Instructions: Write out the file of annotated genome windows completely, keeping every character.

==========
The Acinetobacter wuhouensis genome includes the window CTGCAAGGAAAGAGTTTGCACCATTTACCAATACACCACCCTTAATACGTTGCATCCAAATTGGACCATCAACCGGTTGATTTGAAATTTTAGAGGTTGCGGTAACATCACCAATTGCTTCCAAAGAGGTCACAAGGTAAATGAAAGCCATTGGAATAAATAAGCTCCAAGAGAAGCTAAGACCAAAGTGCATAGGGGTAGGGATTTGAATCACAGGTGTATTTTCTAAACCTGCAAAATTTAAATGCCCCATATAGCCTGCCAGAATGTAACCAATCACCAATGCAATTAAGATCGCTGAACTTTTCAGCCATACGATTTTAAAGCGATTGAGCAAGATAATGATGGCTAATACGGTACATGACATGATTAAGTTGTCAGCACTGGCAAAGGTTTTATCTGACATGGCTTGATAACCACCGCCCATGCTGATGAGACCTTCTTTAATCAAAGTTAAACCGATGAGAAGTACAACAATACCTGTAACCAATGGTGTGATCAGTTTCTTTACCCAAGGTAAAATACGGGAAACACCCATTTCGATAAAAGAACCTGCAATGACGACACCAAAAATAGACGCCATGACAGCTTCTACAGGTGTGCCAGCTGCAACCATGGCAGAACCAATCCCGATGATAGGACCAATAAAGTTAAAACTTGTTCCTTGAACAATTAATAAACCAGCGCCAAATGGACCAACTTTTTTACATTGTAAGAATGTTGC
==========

The Acinetobacter wuhouensis genome includes the window CTGCAAGGAAAGAGTTTGCACCATTTACCAATACACCACCCTTAATACGTTGCATCCAAATTGGACCATCAACCGGTTGATTTGAAATTTTAGAGGTTGCGGTAACATCACCAATTGCTTCCAAAGAGGTCACAAGGTAAATGAAAGCCATTGGAATAAATAAGCTCCAAGAGAAGCTAAGACCAAAGTGCATAGGGGTAGGGATTTGAATCACAGGTGTATTTTCTAAACCTGCAAAATTTAAATGCCCCATATAGCCTGCCAGAATGTAACCAATCACCAATGCAATTAAGATCGCTGAACTTTTCAGCCATACGATTTTAAAGCGATTGAGCAAGATAATGATGGCTAATACGGTACATGACATGATTAAGTTGTCAGCACTGGCAAAGGTTTTATCTGACATGGCTTGATAACCACCGCCCATGCTGATGAGACCTTCTTTAATCAAAGTTAAACCGATGAGAAGTACAACAATACCTGTAACCAATGGTGTGATCAGTTTCTTTACCCAAGGTAAAATACGGGAAACACCCATTTCGATAAAAGAACCTGCAATGACGACACCAAAAATAGACGCCATGACAGCTTCTACAGGTGTGCCAGCTGCAACCATGGCAGAACCAATCCCGATGATAGGACCAATAAAGTTAAAACTTGTTCCTTGAACAATTAATAAACCAGCGCCAAATGGACCAACTTTTTTACATTGTAAGAATGTTGC